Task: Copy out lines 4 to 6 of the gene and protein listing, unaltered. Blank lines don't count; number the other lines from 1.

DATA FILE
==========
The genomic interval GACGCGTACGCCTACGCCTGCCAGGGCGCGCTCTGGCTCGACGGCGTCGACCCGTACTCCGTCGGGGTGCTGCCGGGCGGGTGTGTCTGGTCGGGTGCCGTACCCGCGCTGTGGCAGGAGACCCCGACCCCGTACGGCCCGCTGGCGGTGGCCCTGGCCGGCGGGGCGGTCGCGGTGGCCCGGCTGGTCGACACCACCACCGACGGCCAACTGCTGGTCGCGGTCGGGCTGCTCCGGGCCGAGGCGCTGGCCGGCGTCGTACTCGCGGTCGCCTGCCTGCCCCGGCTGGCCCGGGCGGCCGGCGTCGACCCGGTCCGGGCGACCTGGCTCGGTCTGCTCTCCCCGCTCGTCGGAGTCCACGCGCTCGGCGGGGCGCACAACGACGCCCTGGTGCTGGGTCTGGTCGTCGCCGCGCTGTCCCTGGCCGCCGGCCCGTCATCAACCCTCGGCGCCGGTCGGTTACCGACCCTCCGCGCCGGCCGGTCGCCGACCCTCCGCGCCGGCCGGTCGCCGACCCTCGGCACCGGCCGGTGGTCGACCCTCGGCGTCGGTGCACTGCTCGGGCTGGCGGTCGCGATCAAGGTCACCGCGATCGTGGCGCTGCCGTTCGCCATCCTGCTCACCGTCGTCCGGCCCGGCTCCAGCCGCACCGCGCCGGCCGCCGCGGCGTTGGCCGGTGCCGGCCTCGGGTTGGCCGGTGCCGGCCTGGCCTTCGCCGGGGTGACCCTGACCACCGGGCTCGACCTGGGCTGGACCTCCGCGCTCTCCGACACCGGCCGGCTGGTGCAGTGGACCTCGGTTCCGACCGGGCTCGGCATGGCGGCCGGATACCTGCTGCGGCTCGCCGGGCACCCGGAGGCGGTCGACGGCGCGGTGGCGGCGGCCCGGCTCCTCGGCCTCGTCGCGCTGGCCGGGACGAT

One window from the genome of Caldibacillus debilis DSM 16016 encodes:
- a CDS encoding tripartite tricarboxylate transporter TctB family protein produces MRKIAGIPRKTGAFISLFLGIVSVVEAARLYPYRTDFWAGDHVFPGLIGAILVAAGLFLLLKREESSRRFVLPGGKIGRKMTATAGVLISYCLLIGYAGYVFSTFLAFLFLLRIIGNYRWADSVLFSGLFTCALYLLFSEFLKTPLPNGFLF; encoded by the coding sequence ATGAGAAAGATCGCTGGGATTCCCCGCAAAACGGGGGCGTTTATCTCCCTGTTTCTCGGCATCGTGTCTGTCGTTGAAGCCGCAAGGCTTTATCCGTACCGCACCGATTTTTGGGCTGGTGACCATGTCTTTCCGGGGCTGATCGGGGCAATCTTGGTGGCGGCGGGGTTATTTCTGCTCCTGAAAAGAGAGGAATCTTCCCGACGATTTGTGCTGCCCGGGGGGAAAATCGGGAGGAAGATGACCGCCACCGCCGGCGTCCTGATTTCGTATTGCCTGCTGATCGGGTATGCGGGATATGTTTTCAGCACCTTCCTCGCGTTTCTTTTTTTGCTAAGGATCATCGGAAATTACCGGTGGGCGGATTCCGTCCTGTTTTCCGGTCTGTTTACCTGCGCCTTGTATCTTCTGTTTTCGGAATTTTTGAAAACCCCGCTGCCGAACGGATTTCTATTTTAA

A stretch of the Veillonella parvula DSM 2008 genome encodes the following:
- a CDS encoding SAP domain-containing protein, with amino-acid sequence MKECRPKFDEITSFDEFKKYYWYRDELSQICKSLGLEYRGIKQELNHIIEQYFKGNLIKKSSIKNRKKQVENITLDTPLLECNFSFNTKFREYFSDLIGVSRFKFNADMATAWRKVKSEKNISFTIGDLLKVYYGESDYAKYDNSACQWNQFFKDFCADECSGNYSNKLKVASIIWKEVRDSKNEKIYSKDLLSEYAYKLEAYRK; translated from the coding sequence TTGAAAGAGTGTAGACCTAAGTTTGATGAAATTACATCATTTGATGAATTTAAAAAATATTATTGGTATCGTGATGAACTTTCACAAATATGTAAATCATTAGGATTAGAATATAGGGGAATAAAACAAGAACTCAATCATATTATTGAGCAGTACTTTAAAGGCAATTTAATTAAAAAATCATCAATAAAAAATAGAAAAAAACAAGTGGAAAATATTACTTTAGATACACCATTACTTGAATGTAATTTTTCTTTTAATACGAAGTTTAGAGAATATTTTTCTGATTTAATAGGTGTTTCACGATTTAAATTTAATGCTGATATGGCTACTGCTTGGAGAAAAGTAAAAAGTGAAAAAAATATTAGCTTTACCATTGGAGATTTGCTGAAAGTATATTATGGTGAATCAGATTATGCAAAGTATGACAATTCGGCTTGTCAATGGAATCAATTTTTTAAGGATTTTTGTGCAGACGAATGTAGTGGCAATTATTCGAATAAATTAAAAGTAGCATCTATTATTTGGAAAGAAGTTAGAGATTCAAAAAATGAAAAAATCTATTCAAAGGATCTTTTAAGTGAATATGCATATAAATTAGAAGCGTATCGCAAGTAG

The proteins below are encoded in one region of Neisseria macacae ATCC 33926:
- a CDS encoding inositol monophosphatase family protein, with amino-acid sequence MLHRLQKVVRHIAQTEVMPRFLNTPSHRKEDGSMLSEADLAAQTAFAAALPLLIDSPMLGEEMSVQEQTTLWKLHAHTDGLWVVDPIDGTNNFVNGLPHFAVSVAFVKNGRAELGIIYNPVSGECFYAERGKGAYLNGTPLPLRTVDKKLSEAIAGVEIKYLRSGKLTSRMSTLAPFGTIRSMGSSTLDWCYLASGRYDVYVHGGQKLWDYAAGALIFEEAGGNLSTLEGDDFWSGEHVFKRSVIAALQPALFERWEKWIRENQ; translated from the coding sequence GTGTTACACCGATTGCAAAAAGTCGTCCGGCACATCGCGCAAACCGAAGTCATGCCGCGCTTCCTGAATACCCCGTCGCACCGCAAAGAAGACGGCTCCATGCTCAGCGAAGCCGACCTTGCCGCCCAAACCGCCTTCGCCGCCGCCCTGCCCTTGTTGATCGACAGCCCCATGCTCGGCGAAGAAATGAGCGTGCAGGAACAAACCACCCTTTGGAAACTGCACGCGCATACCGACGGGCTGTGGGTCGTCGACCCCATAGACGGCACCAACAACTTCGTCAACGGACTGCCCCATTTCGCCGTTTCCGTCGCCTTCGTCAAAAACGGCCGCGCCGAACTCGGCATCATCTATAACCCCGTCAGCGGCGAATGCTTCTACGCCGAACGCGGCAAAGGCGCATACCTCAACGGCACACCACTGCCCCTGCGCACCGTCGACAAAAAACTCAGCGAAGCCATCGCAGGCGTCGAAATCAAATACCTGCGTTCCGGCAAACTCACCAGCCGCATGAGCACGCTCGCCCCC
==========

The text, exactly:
A stretch of the Veillonella parvula DSM 2008 genome encodes the following:
- a CDS encoding SAP domain-containing protein, with amino-acid sequence MKECRPKFDEITSFDEFKKYYWYRDELSQICKSLGLEYRGIKQELNHIIEQYFKGNLIKKSSIKNRKKQVENITLDTPLLECNFSFNTKFREYFSDLIGVSRFKFNADMATAWRKVKSEKNISFTIGDLLKVYYGESDYAKYDNSACQWNQFFKDFCADECSGNYSNKLKVASIIWKEVRDSKNEKIYSKDLLSEYAYKLEAYRK; translated from the coding sequence TTGAAAGAGTGTAGACCTAAGTTTGATGAAATTACATCATTTGATGAATTTAAAAAATATTATTGGTATCGTGATGAACTTTCACAAATATGTAAATCATTAGGATTAGAATATAGGGGAATAAAACAAGAACTCAATCATATTATTGAGCAGTACTTTAAAGGCAATTTAATTAAAAAATCATCAATAAAAAATAGAAAAAAACAAGTGGAAAATATTACTTTAGATACACCATTACTTGAATGTAATTTTTCTTTTAATACGAAGTTTAGAGAATATTTTTCTGATTTAATAGGTGTTTCACGATTTAAATTTAATGCTGATATGGCTACTGCTTGGAGAAAAGTAAAAAGTGAAAAAAATATTAGCTTTACCATTGGAGATTTGCTGAAAGTATATTATGGTGAATCAGATTATGCAAAGTATGACAATTCGGCTTGTCAATGGAATCAATTTTTTAAGGATTTTTGTGCAGACGAATGTAGTGGCAATTATTCGAATAAATTAAAAGTAGCATCTATTATTTGGAAAGAAGTTAGAGATTCAAAAAATGAAAAAATCTATTCAAAGGATCTTTTAAGTGAATATGCATATAAATTAGAAGCGTATCGCAAGTAG

The proteins below are encoded in one region of Neisseria macacae ATCC 33926: